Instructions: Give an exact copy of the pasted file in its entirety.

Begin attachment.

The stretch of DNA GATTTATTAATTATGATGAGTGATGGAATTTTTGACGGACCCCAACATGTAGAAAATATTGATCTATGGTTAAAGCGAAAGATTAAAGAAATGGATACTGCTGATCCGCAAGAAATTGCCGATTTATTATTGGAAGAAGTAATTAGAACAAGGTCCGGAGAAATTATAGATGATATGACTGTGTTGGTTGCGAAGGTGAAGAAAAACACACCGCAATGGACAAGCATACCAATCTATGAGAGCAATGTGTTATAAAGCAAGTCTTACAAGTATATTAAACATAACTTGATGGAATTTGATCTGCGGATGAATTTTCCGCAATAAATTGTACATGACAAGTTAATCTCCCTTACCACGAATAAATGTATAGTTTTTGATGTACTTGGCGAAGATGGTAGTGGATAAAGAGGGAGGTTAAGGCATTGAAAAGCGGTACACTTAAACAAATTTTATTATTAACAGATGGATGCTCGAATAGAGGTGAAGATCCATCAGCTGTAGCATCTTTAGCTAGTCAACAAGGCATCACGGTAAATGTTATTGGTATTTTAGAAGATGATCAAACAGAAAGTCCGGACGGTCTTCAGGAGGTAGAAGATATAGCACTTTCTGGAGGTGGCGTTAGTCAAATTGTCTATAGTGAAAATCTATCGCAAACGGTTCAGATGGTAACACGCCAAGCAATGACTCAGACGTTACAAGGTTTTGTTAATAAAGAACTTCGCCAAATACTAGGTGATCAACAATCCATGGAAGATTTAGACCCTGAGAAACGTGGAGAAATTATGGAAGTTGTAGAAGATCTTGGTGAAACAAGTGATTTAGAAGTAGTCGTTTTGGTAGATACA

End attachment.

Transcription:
The stretch of DNA GATTTATTAATTATGATGAGTGATGGAATTTTTGACGGACCCCAACATGTAGAAAATATTGATCTATGGTTAAAGCGAAAGATTAAAGAAATGGATACTGCTGATCCGCAAGAAATTGCCGATTTATTATTGGAAGAAGTAATTAGAACAAGGTCCGGAGAAATTATAGATGATATGACTGTGTTGGTTGCGAAGGTGAAGAAAAACACACCGCAATGGACAAGCATACCAATCTATGAGAGCAATGTGTTATAAAGCAAGTCTTACAAGTATATTAAACATAACTTGATGGAATTTGATCTGCGGATGAATTTTCCGCAATAAATTGTACATGACAAGTTAATCTCCCTTACCACGAATAAATGTATAGTTTTTGATGTACTTGGCGAAGATGGTAGTGGATAAAGAGGGAGGTTAAGGCATTGAAAAGCGGTACACTTAAACAAATTTTATTATTAACAGATGGATGCTCGAATAGAGGTGAAGATCCATCAGCTGTAGCATCTTTAGCTAGTCAACAAGGCATCACGGTAAATGTTATTGGTATTTTAGAAGATGATCAAACAGAAAGTCCGGACGGTCTTCAGGAGGTAGAAGATATAGCACTTTCTGGAGGTGGCGTTAGTCAAATTGTCTATAGTGAAAATCTATCGCAAACGGTTCAGATGGTAACACGCCAAGCAATGACTCAGACGTTACAAGGTTTTGTTAATAAAGAACTTCGCCAAATACTAGGTGATCAACAATCCATGGAAGATTTAGACCCTGAGAAACGTGGAGAAATTATGGAAGTTGTAGAAGATCTTGGTGAAACAAGTGATTTAGAAGTAGTCGTTTTGGTAGATACA